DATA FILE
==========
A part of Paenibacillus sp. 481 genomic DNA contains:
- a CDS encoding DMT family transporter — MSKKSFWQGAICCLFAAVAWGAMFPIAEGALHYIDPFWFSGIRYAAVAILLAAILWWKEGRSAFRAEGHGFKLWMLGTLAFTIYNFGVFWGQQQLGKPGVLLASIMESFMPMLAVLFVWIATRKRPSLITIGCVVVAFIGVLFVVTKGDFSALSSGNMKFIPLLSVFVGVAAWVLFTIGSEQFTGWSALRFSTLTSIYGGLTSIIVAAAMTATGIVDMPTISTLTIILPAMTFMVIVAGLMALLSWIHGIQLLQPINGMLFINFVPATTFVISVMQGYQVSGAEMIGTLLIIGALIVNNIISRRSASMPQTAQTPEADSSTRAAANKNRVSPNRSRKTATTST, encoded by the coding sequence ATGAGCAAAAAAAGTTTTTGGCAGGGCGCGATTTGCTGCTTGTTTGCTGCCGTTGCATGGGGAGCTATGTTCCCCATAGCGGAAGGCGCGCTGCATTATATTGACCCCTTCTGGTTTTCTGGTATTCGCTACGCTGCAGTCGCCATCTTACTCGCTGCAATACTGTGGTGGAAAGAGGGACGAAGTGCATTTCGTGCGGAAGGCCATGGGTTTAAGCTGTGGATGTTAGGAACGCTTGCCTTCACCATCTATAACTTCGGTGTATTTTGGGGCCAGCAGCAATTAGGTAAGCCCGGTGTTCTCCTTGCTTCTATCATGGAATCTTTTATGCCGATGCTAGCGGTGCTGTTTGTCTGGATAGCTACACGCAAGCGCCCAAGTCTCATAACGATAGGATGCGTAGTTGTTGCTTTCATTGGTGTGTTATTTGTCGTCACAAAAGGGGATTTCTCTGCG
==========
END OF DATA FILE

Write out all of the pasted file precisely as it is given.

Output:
A part of Paenibacillus sp. 481 genomic DNA contains:
- a CDS encoding DMT family transporter — MSKKSFWQGAICCLFAAVAWGAMFPIAEGALHYIDPFWFSGIRYAAVAILLAAILWWKEGRSAFRAEGHGFKLWMLGTLAFTIYNFGVFWGQQQLGKPGVLLASIMESFMPMLAVLFVWIATRKRPSLITIGCVVVAFIGVLFVVTKGDFSALSSGNMKFIPLLSVFVGVAAWVLFTIGSEQFTGWSALRFSTLTSIYGGLTSIIVAAAMTATGIVDMPTISTLTIILPAMTFMVIVAGLMALLSWIHGIQLLQPINGMLFINFVPATTFVISVMQGYQVSGAEMIGTLLIIGALIVNNIISRRSASMPQTAQTPEADSSTRAAANKNRVSPNRSRKTATTST, encoded by the coding sequence ATGAGCAAAAAAAGTTTTTGGCAGGGCGCGATTTGCTGCTTGTTTGCTGCCGTTGCATGGGGAGCTATGTTCCCCATAGCGGAAGGCGCGCTGCATTATATTGACCCCTTCTGGTTTTCTGGTATTCGCTACGCTGCAGTCGCCATCTTACTCGCTGCAATACTGTGGTGGAAAGAGGGACGAAGTGCATTTCGTGCGGAAGGCCATGGGTTTAAGCTGTGGATGTTAGGAACGCTTGCCTTCACCATCTATAACTTCGGTGTATTTTGGGGCCAGCAGCAATTAGGTAAGCCCGGTGTTCTCCTTGCTTCTATCATGGAATCTTTTATGCCGATGCTAGCGGTGCTGTTTGTCTGGATAGCTACACGCAAGCGCCCAAGTCTCATAACGATAGGATGCGTAGTTGTTGCTTTCATTGGTGTGTTATTTGTCGTCACAAAAGGGGATTTCTCTGCG